According to a study done by BYU years ago, abstinence education does work, but
only if the teacher believes in it. I have to emphasize this - only if the the
teacher believes in it. A teacher will not teach effectively anything that
he/she does not personally believe in. They will, regardless of the law, get
across their own personal biases. Years ago, a great teacher at
South Davis Junior High in Bountiful, Utah taught my children a wonderful
abstinence program called Sex Respect. This teacher did a great job. She used
positive peer influence to teach this class and she told me that their
statistics went clear down to only one pregnancy per year. Hurrah for this
teacher and for the students she helped.I think that parents are
going to have to keep on top of the teachers. They need to get to know the
teachers of their children to see if they are teaching what they are supposed
to. Principals need to hire teachers that reflect the communities personal
'SALT LAKE CITY A bill that would have banished all talk of contraception from
public schools was amended and passed by a House committee Thursday, leaving
some scratching their heads over what distinguishes the bill from law currently
on the books.' - artcle Nothing. Nothing at all has
changed. As exampled by: **'Bristol Palin has book
deal' - By Hillel Italie - AP - Published by DSnews - 03/01/11
'Bristol Palin, 20, has become a celebrity in her own right, through her broken
relationship with her child's father, Levi Johnston...' - article. **'Judge releases beaten teen, citing state's abortion law' - By Emiley
Morgan - Published by DSNews - 10/14/09 'A 17-year-old girl who paid
a man to beat her in the hopes of terminating her pregnancy has been...' -
article Utah lawmakers... why are you even there?? Stop voting on token legislation that factually changes NOTHING... and do the WORK, that my tax dollars pay you for!
As an elementary teacher a few years ago, I was shocked at the number of kids as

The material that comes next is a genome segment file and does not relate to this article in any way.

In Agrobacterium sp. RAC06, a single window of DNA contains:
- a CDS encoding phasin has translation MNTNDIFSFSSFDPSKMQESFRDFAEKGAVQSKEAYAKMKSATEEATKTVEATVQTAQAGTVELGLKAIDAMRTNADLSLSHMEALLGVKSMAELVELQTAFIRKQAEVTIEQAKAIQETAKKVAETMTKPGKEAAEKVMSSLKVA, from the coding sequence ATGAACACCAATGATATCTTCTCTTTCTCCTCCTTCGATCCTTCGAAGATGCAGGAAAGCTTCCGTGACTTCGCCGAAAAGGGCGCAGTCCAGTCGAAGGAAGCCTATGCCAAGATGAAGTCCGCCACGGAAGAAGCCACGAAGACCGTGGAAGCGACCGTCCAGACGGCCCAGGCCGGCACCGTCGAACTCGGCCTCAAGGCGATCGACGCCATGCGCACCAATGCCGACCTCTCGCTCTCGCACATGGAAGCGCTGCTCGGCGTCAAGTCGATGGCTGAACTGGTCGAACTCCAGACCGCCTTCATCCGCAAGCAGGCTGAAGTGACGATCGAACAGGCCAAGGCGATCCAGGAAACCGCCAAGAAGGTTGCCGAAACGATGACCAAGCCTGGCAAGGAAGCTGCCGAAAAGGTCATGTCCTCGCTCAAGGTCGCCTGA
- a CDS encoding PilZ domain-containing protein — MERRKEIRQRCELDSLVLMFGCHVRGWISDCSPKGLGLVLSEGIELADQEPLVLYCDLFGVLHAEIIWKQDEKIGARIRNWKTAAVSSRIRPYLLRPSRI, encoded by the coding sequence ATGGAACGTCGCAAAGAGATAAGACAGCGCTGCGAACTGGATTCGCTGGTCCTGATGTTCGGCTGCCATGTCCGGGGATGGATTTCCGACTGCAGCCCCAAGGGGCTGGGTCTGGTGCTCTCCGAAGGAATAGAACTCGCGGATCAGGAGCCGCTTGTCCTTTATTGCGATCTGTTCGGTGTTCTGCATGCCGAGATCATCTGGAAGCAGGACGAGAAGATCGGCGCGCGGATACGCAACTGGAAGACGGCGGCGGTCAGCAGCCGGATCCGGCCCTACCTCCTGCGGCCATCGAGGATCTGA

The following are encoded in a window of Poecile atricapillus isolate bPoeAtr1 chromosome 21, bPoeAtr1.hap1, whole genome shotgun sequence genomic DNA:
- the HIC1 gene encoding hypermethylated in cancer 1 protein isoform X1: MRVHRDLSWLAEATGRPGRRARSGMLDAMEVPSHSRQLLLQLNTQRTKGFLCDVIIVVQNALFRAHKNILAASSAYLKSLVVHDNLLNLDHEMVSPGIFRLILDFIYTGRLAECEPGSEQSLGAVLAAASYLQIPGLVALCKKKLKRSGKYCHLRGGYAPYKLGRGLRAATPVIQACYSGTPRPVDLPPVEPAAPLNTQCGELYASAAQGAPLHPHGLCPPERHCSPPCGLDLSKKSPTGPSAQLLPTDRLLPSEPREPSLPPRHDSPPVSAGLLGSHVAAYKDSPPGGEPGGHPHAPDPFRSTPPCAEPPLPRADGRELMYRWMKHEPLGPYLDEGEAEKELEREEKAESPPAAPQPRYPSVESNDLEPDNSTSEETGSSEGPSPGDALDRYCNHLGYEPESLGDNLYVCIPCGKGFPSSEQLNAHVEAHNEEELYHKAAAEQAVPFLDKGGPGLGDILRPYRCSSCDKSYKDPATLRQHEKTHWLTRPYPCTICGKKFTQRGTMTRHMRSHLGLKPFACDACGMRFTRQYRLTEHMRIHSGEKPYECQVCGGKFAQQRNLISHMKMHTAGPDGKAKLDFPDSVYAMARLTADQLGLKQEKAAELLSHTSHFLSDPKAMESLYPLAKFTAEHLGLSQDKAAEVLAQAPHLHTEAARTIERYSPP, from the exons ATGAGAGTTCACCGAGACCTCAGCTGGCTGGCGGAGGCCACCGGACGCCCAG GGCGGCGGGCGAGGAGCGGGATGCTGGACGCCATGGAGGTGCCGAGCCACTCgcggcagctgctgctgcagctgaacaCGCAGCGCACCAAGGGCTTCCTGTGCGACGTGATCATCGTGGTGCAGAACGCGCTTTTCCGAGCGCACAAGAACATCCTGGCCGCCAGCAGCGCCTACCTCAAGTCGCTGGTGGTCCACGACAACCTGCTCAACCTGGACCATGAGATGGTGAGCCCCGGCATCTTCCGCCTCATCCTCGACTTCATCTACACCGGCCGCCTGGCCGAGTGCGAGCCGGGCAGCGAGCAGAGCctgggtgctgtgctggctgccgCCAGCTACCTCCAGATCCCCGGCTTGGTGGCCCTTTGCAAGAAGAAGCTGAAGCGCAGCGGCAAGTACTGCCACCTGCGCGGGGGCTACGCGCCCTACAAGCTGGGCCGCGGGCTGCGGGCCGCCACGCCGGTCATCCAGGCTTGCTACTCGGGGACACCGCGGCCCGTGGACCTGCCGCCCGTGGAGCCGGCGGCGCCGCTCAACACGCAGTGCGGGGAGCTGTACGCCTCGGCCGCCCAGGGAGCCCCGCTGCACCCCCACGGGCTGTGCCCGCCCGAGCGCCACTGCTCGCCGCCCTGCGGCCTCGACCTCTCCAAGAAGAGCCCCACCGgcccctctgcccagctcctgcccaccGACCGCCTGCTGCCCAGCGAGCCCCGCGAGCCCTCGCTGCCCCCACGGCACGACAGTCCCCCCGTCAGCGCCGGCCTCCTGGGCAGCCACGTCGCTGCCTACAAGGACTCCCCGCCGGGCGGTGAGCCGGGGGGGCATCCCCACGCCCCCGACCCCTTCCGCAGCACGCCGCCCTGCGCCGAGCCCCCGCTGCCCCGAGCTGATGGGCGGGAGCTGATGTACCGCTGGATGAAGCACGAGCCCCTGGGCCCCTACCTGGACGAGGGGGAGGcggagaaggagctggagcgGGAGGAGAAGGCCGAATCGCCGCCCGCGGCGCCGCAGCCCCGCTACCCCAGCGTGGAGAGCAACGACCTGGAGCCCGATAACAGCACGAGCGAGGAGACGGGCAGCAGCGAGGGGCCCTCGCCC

young as 9 who came trying to ask questions about things that troubled and
puzzled them -- but that they were afraid to ask their parents. Most of them
were rather benign, given their ages. But they were important, just the same.
When I could, I helped them get answers from their parents. But in a few cases,
I knew the parents well enough to know that the kid would be in big trouble if
they knew they were even thinking about that subject matter. In every case like
that, the parents were fellow church members whose strict observance of
"moral values" made them as myopic as Gayle. But because I knew that
Utah's laws would place me in great personal jeopardy if I answered the kids'
questions, I found ways to evade giving them anything like a straight answer.That kind of thing places caring teachers in a terrible predicament.
Like a young female colleague who told me about an eighth grade girl who asked
her if it would be okay if her boyfriend used a sandwich bag instead of a
condom. He was afraid to try to go buy one. After wrestling overnight with
what she would do to answer the question, the best solution she could find was
to tell the girl simply, "No, it will not work." But she didn't feel
she could go beyond that advice, and knowing the parents, was afraid to mention